Skip to main content

Galadriel Watson is a writer living in British Columbia and author of children’s books, including Running Wild: Awesome Animals in Motion.

A few weeks ago, someone posted a photo on my small B.C. town’s community Facebook page. It was of the construction site of our new child-care facility, located at the elementary school. Crews had just finished installing a very large, permanent sign. In all caps, it read: EARLY CHILDHOOD LEARNING CENTER.

My cheeks heated. Although I rarely post, my fingers itched. I had to comment. “Looks great,” I wrote, “but it’s spelled American! It should be ‘centre.’ ”

Immediately, the return comments began flowing. Squeamish about controversy – and certain I’d peeved many, who would defend the sign decision-maker’s choice – I turned off the post’s notifications. Let them banter back and forth by themselves. I just hoped that the people in charge would recognize the error and fix it.

It isn’t the first time I’ve seen American spelling used where they should know better: in an educational setting. About 15 years ago in Calgary, my two children started attending a brand new elementary school. The door plate on the counsellor’s room read “counselor.” I cringed every time I passed by. At the same school, my kindergarten-age daughter was sent home with a list of words to learn, with at least one word incorrect. I corrected the teacher. I didn’t bother correcting the “counselor.”

As a writer and daily defender of Canadianisms, inaccuracies like these scream out to me. Worse, they feel like a punch to the gut – especially when they’re GIGANTIC and can be clearly read from blocks away. We’re practically American as it is. If we proudly announce new “centers,” will our uniqueness continue to fade?

French Canadians, I understand your gripe. Across the ocean, residents in France liberally sprinkle their French with English words – to do so, “c’est cool,” a French acquaintance recently told me; the people in l’Hexagone aren’t surrounded by English and worried they’ll drown. On the other hand, French Canadians are geographically encircled and technologically bombarded by English. To keep their language intact, they must fight tooth and nail.

Ditto us and the U.S.

In that spirit, it was my duty to comment on the learning “center” post. It’s one thing to have a small door plate wrong. It’s another to err in letters that rise half the height of the children who walk by it, screwed into concrete at the kids’ eye level – kids who are malleable and learning and about to become the leaders of tomorrow.

Besides, our spelling came first.

Once upon a time, English writers penned words in whatever way worked; one word could have multiple versions. The Norman Conquest of England in 1066 added French spellings to the mix. Between about the 1300s and 1700s, folks began saying vowels differently. (Before this Great Vowel Shift, “food,” “good” and “blood” rhymed.) The result was a mishmash of spellings that might veer from how words were actually pronounced.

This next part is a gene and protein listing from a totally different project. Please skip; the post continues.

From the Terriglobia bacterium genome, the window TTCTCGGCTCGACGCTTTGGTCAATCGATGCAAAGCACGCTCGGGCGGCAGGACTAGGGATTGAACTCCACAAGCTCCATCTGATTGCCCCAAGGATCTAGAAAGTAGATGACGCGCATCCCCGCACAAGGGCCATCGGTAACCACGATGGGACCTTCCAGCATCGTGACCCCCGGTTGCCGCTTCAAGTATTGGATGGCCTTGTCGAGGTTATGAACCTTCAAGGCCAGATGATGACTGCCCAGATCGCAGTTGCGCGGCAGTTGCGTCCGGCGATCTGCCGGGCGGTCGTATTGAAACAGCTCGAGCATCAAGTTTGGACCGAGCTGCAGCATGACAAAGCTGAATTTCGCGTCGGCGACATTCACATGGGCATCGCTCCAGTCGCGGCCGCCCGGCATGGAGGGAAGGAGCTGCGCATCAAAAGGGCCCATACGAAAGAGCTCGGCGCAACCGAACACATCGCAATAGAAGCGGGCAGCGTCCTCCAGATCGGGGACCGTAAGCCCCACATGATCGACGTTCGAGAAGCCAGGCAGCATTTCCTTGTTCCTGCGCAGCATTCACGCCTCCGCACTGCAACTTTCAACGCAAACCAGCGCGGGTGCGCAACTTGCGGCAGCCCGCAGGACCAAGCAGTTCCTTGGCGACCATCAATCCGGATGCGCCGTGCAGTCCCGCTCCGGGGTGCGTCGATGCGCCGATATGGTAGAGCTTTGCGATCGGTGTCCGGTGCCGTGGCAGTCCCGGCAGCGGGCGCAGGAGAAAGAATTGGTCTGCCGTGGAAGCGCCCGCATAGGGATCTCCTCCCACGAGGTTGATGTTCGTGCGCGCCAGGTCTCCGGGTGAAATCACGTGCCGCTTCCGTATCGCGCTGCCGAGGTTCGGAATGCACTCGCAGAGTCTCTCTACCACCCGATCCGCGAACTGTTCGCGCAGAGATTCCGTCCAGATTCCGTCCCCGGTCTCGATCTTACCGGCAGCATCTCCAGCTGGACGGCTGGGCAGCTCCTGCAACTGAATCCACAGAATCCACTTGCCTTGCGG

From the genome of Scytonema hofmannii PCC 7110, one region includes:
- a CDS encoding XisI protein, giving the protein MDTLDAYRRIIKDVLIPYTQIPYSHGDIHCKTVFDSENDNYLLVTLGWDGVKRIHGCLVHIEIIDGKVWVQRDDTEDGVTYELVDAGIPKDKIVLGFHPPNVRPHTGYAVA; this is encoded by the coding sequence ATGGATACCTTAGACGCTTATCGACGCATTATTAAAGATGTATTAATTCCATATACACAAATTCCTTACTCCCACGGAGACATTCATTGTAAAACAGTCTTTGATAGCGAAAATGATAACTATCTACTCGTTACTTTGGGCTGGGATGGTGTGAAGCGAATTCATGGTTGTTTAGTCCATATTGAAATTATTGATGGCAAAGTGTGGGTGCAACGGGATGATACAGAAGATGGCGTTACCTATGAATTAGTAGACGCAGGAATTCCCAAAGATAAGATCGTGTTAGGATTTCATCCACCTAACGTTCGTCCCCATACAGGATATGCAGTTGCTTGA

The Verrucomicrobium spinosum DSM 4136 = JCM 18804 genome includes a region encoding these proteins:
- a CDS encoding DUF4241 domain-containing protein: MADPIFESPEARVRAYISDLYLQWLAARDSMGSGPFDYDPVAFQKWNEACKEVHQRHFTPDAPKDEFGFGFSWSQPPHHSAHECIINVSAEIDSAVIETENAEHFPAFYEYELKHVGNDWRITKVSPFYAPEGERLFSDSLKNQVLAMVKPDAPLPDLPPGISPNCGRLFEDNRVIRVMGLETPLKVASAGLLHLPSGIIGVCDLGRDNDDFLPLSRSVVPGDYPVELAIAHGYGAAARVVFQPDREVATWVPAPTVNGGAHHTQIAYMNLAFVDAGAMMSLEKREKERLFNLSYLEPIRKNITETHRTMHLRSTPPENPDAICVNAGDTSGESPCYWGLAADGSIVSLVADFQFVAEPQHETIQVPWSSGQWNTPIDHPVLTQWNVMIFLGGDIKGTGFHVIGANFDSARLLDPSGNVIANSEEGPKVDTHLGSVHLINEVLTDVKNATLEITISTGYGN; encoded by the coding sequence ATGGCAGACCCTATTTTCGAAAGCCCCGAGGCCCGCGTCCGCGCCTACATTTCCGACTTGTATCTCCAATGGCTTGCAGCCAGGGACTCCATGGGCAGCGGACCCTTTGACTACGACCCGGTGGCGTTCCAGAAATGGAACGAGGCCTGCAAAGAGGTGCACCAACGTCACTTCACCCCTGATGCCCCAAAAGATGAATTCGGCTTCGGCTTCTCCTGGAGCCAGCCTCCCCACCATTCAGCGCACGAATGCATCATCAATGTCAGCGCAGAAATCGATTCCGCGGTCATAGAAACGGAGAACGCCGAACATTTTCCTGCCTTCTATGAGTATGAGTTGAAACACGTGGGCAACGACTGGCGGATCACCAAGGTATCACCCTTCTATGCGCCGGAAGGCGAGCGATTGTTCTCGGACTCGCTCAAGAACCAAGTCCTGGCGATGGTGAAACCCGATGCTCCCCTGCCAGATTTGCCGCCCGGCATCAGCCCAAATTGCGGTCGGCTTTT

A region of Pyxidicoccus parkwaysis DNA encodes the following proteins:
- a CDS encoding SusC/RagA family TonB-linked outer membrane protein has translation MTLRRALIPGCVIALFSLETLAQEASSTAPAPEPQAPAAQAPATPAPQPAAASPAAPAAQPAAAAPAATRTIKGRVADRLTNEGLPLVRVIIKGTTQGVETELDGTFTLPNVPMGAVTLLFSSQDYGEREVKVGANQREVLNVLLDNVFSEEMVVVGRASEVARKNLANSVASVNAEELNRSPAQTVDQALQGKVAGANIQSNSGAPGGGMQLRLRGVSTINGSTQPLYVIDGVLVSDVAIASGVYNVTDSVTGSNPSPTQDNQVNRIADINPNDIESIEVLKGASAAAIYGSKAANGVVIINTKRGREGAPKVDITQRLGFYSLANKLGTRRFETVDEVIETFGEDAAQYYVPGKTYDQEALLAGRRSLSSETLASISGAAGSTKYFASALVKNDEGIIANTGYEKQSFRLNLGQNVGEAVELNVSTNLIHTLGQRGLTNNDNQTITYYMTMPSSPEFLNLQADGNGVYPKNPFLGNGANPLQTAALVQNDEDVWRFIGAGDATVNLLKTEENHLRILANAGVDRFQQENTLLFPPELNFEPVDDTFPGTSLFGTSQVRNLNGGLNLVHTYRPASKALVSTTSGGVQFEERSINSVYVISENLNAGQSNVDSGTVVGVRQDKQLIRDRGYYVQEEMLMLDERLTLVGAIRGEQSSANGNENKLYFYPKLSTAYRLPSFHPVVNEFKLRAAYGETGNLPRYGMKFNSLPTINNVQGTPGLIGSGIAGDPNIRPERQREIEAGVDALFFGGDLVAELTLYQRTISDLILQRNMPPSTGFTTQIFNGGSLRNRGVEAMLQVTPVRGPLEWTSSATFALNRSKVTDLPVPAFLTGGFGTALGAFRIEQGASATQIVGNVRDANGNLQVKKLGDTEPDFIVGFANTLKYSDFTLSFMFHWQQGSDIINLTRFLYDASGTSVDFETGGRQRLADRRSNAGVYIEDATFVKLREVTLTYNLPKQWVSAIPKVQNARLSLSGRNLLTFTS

In 1755, Britain’s Samuel Johnson pared these words down to the most common renditions and created a dictionary. Today, in Britain and Canada, most of these spellings still stand.

Always pushing for independence, however, the Americans decided to go their own route. Recognizing that established spellings could be confusing and hard to learn, Noah Webster created a dictionary that claimed to simplify many aspects. “Colour” became “color.” “Catalogue” became “catalog.” “Encyclopaedia” became “encyclopedia.” And – woe is me – “counsellor” became “counselor” and “centre” became “center.”

Some of these variations slipped north. For example, we “organize” thanks to Webster, rather than “organise.” Our first prime minister, Sir John A. Macdonald, however, declared that the majority of traditional British spellings should stick.

I hate to think that a man so closely connected to the residential-school system in Canada had a hand in shaping the language I love. But languages are living things, always morphing with the times. In 2005, the Canadian Oxford Dictionary added more “Canadianisms” (words such as “loonie” and “toonie”), bringing them to a total of almost 2,250. In 2015, the Oxford English Dictionary added 500 words, including “Canadian” ones such as “inukshuk.” If we didn’t want to spell it “centre” any more, we wouldn’t. It’s not Macdonald alone who has upheld this system. It’s the millions of Canadians who, for two centuries since Webster fussed with the words, have continued to get our spelling right.

Therefore, I guess I shouldn’t be surprised at the thread of Facebook comments that followed mine. When I finally looked back at them, I discovered that most of the people agreed with me. They hoped the sign could be fixed. (As of the last time I drove by, it hadn’t been.) They loved that Canadian spelling stands out and instantly distinguishes us. Someone noted that if trucks park in front of the sign, they would hide it. Only a couple of people defended the sign. Although born here, one said that she has always written it “center.”

Which is why educational settings must be careful – including a child-care facility being built by the school district itself. A habit set in childhood is a habit set for life. My own daughter, as she was about to graduate high school, wrote an essay using “practice” as a verb. I tried to persuade her to change it to “practise.” She declined. She said that spelling it like that would be weird.

That’s the point. If becoming Americanized makes us “normal,” I’m all for being weird.

So whoever ordered the sign, please – ask a worker to unscrew the final “e” and “r” and flip them the other way around. The effort would be minimal but the impact would be grand.

Keep your Opinions sharp and informed. Get the Opinion newsletter. Sign up today.

Your Globe

Build your personal news feed

Follow topics related to this article:

Check Following for new articles